Abstract: We study the long-run relationship of real exchanges rates (RERs) among the ASEAN-5 countries by testing the theory of Generalized Purchasing Power Parity (G-PPP) from the new perspective of fractional cointegration. The long-run co-movements of the RERs are examined by applying a recent estimator of fractional cointegration that consists of a frequency Whittle approximation of the cointegrating system’s likelihood function. The contribution of the fractional cointegration study is justified by identifying several weak fractional cointegration relationships that signal that deviations of RERs from their long-run equilibrium are highly persistent. These findings contrast with all previous studies that restrict their investigation to the traditional I(1)/I(0) cointegration. Our results support further monetary integration among different sub-groups of the ASEAN-5 countries as they share long-run comovements with each others. However, a full-fledged monetary union embracing all ASEAN-5 members is still limited from the perspective of the G-PPP theory.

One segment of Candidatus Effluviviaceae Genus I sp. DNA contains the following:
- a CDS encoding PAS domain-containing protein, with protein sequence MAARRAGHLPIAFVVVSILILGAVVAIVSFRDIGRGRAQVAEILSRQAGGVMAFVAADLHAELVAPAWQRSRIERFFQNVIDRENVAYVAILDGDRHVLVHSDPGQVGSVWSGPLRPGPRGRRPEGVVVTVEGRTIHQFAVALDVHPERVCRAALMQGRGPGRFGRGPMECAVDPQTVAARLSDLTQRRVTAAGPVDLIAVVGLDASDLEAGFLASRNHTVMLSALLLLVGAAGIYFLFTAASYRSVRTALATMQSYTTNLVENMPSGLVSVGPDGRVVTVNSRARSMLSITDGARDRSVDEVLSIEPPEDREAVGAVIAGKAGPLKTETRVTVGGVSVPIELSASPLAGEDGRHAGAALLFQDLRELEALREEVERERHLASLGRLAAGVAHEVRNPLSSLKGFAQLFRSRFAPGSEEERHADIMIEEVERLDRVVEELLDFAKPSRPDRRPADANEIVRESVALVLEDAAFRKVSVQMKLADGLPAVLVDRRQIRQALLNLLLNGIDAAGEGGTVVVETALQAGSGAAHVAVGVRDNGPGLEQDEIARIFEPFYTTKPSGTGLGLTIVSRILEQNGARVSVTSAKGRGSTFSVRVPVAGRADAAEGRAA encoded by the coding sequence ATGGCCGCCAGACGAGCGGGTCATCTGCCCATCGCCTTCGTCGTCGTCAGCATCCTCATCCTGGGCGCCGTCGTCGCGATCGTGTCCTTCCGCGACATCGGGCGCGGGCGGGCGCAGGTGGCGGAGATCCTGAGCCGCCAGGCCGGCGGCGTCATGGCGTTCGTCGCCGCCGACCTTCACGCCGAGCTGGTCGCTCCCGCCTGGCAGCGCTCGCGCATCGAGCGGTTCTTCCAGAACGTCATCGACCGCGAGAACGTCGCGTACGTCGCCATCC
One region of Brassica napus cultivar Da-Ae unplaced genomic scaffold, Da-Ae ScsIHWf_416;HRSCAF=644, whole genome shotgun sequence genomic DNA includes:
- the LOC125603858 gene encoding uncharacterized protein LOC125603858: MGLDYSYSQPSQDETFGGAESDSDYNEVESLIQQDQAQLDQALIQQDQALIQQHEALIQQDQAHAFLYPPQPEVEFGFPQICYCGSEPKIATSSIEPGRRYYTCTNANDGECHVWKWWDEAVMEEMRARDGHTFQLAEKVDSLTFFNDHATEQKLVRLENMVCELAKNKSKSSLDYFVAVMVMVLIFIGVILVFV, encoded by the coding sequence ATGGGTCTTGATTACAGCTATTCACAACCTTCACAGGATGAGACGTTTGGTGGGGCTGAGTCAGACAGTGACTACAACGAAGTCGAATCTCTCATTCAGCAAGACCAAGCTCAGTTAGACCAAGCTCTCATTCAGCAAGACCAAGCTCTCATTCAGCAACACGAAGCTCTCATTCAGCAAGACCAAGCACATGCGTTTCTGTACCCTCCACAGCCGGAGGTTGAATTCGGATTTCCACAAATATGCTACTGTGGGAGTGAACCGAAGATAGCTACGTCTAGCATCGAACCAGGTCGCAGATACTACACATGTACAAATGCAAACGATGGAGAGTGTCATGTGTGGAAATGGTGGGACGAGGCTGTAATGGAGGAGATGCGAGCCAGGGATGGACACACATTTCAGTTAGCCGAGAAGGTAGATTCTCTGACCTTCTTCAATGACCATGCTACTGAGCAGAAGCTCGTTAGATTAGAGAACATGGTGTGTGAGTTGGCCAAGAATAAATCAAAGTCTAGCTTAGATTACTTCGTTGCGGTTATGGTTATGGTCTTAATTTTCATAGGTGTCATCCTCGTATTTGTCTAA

Keywords: Monetary Union, Fractional Cointegration, Generalized purchasing power parity, ASEAN.
    JEL: F31 F33
    Date: 2012–11–05
  7. By: Robert J. Hill (Karl-Franzens University of Graz); Iqbal A. Syed (University of New South Wales)
    Abstract: The International Comparisons Program (ICP) run by the World Bank compares the purchasing power of currencies and real income across countries. Using a unique data set consisting of over 600,000 ICP price quotes drawn from nine countries in the Asia-Pacific region, we consider a number of ways of improving the basic heading price indexes that form the building blocks of ICP. In particular, we show how the results can be adjusted to take account of unrepresentative products, urban-rural price differences and differing outlet-type mixes across countries. We also consider the plausibility of the most striking result that emerged from ICP 2005 – that China came out 40 percent smaller than previously thought. Our results suggest that part of this discrepancy can be attributed to excessive sampling in China of unrepresentative products in urban locations.